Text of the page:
Bianchini, S., Pellegrino, G. (2019). Innovation persistence and employment dynamics. Research Policy, 48 (5), 1171-1186).

Abstract : This paper examines the effect of persistence in product and process innovations on the employment dynamics of a representative sample of Spanish manufacturing firms observed over more than 20 years. We build a conceptual framework that links innovation, its persistence, and different trajectories of employment growth. This framework suggests that firms might show different responses in terms of their employment growth and its persistence depending on the degree of persistence in their product and process innovations. We construct a synthetic indicator of innovation persistence at the firm-level and link this indicator to different employment trajectories. We find that persistence in product innovation affects both employment growth and the sustainability of job creation over time significantly, whilst persistence in process innovation does not play any relevant role. Also, the positive effect of persistence in product innovation is particularly strong for SMEs. The evidence we provide supports the notion that product innovation is more effective in spurring sustained employment growth when carried out systematically.


Bianchini, S., Pellegrino, G., & Tamagni, F. (2018). Innovation complementarities and firm growth. Industrial and Corporate Change, 27(4), 657-676.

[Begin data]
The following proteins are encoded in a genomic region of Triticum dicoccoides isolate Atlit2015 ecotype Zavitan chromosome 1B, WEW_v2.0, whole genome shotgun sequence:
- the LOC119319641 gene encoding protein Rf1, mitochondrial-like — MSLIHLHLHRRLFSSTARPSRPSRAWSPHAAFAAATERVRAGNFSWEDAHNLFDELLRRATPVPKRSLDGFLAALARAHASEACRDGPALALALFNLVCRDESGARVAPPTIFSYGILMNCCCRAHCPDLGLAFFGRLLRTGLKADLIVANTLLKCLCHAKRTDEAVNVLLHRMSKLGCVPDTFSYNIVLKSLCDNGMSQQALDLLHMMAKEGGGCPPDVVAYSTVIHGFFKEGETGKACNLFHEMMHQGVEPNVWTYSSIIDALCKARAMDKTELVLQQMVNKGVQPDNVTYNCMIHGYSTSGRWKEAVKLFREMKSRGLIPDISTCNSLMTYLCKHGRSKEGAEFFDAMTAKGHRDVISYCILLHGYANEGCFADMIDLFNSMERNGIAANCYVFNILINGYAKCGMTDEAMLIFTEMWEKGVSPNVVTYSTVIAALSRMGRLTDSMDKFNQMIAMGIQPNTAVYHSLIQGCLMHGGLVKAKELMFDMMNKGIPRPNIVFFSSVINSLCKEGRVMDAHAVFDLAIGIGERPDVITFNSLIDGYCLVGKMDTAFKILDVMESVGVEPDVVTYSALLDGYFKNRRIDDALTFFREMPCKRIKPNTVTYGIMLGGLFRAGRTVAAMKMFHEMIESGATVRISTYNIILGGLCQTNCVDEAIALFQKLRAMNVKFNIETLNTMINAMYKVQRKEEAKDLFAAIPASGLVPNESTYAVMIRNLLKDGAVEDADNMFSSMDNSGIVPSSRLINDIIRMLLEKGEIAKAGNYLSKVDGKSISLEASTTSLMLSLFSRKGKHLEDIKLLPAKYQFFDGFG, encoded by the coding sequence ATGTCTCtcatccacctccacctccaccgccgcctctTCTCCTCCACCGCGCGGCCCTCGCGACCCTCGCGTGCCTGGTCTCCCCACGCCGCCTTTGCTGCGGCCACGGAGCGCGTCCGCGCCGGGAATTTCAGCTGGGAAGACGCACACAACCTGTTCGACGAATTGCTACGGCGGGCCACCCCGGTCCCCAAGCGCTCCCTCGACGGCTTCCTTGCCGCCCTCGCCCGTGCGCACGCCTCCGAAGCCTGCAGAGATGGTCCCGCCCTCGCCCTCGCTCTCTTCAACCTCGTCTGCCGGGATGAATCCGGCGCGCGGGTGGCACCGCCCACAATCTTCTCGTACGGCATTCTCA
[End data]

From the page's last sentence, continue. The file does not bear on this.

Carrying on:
Abstract : This article explores the relations between firm growth and a set of four innovation indicators (in-house R&D, external sourcing, product innovation, and process innovation) that capture the different sources, modes, and outcomes of the innovative strategies adopted by firms. While existing studies tend to focus on the individual effects on growth of each innovation activity, we stress that firms adopt heterogeneous innovation strategies, choosing to perform different combinations of the basic innovation activities. We directly address the empirical question as to whether jointly performing two basic innovation activities boosts sales growth above and beyond the separate contribution of each innovation activity when performed individually. Exploiting a panel of Spanish manufacturing firms observed between 2004 and 2011, we document instances of super-modularity of the growth function, and reveal the presence of complementarities between internal R&D and product innovation, and between product and process innovations. As such, the combination of these three basic innovation activities appears to be the most effective strategy for sustaining growth and market shares, while external sourcing does not appear to make any systematic contribution.


Bianchini, S., Krafft, J., Quatraro, F., & Ravix, J. (2017). Corporate governance and innovation : Does firm age matter ? Industrial and Corporate Change, 27(2), 349-370.